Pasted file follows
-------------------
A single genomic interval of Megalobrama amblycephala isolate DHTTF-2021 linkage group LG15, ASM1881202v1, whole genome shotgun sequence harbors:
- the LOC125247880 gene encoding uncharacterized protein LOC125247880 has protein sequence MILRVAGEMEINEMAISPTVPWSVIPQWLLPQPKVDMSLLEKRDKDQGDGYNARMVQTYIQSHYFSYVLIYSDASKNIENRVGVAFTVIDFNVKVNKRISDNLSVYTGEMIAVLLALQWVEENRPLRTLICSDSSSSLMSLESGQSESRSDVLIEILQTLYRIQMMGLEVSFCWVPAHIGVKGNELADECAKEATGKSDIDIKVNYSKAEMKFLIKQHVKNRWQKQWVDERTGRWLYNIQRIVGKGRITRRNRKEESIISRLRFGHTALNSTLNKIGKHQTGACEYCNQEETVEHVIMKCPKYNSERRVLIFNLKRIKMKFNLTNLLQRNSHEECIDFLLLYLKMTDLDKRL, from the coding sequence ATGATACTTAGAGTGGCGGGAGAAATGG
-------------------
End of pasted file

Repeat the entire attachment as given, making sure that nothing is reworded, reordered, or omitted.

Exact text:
A single genomic interval of Megalobrama amblycephala isolate DHTTF-2021 linkage group LG15, ASM1881202v1, whole genome shotgun sequence harbors:
- the LOC125247880 gene encoding uncharacterized protein LOC125247880 has protein sequence MILRVAGEMEINEMAISPTVPWSVIPQWLLPQPKVDMSLLEKRDKDQGDGYNARMVQTYIQSHYFSYVLIYSDASKNIENRVGVAFTVIDFNVKVNKRISDNLSVYTGEMIAVLLALQWVEENRPLRTLICSDSSSSLMSLESGQSESRSDVLIEILQTLYRIQMMGLEVSFCWVPAHIGVKGNELADECAKEATGKSDIDIKVNYSKAEMKFLIKQHVKNRWQKQWVDERTGRWLYNIQRIVGKGRITRRNRKEESIISRLRFGHTALNSTLNKIGKHQTGACEYCNQEETVEHVIMKCPKYNSERRVLIFNLKRIKMKFNLTNLLQRNSHEECIDFLLLYLKMTDLDKRL, from the coding sequence ATGATACTTAGAGTGGCGGGAGAAATGG